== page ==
If President Obama decides to reject Keystone XL once and for all, he’ll know the U.S. Environmental Protection Agency has his back. In a letter to the State Department on Monday, the agency wrote that the completion of the tar sands oil pipeline from Alberta to the Gulf Coast would “significantly” increase greenhouse gas emissions.
The president has often said the project’s impact on climate change would weigh heavily in his decision on whether to tell pipeline-builder TransCanada to get off our lawn. “Our national interest will be served only if [Keystone] does not significantly exacerbate the problem of carbon pollution,” the president said in a 2013 speech at Georgetown University.
Well, according to the EPA, our national interest should be quaking in its red-white-and-blue boots.
“Development of oil sands crude represents a significant increase in greenhouse gas emissions,” the agency wrote. Tar sands emit 17 percent more carbon than other types of crude, the EPA noted, and building KXL would be like putting an additional 5.7 million cars on the road each year. Over the pipeline’s 50-year lifespan, that would mean spewing 1.37 billion extra tons of greenhouse gases into the atmosphere.
The State Department, which leads the national interest review process because the pipeline would cross an international border, also requested comments on KXL from the Pentagon and the Departments of Energy, Justice, Interior, Commerce, Transportation, and Homeland Security. Based on those statements, which were due yesterday, Secretary of State John Kerry will make a formal recommendation to the president. So far, only the EPA has publicly released its opinion.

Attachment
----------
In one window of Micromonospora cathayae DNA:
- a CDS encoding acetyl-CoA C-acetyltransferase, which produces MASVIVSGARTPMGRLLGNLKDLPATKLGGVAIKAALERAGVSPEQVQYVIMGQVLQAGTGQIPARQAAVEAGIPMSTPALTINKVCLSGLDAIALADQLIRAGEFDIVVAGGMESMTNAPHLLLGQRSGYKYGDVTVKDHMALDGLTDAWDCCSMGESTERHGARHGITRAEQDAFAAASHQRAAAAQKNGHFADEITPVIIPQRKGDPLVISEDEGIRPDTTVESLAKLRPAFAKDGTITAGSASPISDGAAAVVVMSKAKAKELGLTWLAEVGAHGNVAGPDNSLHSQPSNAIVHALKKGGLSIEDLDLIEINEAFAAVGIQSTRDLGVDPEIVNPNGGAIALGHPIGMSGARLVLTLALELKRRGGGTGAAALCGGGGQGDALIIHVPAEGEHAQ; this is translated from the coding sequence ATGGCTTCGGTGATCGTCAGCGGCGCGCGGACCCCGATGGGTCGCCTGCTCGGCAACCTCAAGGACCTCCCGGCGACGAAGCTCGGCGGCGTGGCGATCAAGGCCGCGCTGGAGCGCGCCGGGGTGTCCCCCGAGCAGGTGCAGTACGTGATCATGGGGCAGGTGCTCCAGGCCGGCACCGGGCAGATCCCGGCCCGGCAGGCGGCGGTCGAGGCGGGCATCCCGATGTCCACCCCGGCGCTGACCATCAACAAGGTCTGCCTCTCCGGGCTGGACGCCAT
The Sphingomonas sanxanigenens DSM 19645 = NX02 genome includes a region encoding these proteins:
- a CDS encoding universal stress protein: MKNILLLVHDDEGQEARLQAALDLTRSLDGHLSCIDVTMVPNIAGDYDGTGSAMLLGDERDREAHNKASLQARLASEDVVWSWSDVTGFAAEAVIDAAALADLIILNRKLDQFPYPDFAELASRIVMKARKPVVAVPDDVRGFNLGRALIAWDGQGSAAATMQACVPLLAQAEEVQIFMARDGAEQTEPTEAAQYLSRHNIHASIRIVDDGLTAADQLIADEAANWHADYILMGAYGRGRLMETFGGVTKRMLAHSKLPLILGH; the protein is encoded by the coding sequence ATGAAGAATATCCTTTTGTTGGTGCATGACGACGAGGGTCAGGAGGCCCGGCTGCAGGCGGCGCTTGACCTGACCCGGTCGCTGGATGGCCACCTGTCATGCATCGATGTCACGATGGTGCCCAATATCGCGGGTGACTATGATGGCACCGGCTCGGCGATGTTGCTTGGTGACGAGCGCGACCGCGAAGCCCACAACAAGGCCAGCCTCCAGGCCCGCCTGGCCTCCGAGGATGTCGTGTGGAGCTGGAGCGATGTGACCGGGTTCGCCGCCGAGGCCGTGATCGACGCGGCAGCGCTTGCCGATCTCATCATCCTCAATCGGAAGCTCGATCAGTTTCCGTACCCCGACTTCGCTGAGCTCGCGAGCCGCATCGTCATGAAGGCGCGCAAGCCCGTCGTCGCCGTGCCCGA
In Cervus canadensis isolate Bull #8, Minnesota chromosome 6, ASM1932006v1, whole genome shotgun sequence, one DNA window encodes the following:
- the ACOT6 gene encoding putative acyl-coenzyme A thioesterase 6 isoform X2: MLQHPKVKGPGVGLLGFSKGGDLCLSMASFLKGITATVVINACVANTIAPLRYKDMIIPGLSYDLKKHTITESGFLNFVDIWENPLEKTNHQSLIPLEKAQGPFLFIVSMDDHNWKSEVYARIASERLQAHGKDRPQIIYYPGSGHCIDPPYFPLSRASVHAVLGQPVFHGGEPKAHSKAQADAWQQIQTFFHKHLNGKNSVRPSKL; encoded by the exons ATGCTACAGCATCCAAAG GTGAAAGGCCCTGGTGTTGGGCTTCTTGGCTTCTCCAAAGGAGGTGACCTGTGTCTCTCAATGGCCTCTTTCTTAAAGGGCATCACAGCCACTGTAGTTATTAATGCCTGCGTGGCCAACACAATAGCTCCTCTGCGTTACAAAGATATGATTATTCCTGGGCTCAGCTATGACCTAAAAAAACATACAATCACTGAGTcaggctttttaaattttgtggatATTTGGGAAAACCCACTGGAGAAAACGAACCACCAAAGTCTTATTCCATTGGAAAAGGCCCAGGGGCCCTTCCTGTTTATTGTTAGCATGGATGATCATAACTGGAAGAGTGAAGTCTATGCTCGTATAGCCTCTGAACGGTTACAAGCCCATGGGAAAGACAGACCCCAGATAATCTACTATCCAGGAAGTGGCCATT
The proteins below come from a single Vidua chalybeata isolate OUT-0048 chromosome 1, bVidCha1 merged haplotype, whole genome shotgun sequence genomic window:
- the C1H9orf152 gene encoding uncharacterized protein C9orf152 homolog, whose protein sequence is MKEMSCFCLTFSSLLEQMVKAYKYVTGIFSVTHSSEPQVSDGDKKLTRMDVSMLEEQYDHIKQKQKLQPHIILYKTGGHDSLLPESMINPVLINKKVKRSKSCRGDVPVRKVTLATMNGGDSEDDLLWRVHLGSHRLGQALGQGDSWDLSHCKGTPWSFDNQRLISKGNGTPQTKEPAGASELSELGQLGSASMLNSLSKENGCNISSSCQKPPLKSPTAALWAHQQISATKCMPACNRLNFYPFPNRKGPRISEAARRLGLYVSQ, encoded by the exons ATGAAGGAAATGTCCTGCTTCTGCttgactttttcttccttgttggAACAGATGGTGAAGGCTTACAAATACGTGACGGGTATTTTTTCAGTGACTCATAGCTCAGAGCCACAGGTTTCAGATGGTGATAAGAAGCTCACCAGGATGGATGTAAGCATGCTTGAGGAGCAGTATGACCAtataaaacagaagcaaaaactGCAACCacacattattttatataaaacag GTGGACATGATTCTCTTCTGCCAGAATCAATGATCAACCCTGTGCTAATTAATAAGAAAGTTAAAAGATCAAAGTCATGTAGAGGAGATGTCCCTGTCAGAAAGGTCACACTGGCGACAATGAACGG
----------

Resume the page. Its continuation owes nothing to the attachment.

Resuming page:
The agency suggested that the State Department give “additional weight during decision-making” to the recent uncertainty of oil prices. Shipping oil by rail is more expensive than shipping by pipeline, and with the current low, low price of oil under $50 per barrel, the tar sands industry needs KXL more than ever to make a profit. If the oil slump continues, KXL’s construction would increase tar sands production—and carbon emissions—much faster.
Meanwhile, in Congress, Keystone proponents are pulling out all the stops to bypass the review process—which includes an assessment of the pipeline’s environmental impacts—by forcing a bill onto Obama’s desk. Last week, the GOP-led Senate got one step closer by approving legislation, which the House is expected to vote on next week. The president has already promised a veto.
After more than six years, this debate seems to have gone on as long as the would-be-could-be pipeline itself, but the saga is coming down to its final act. Now, in the denouement, the EPA has given Obama the ammunition he needs to administer the coup de grâce. Psst…Mr. President, that’s your cue.
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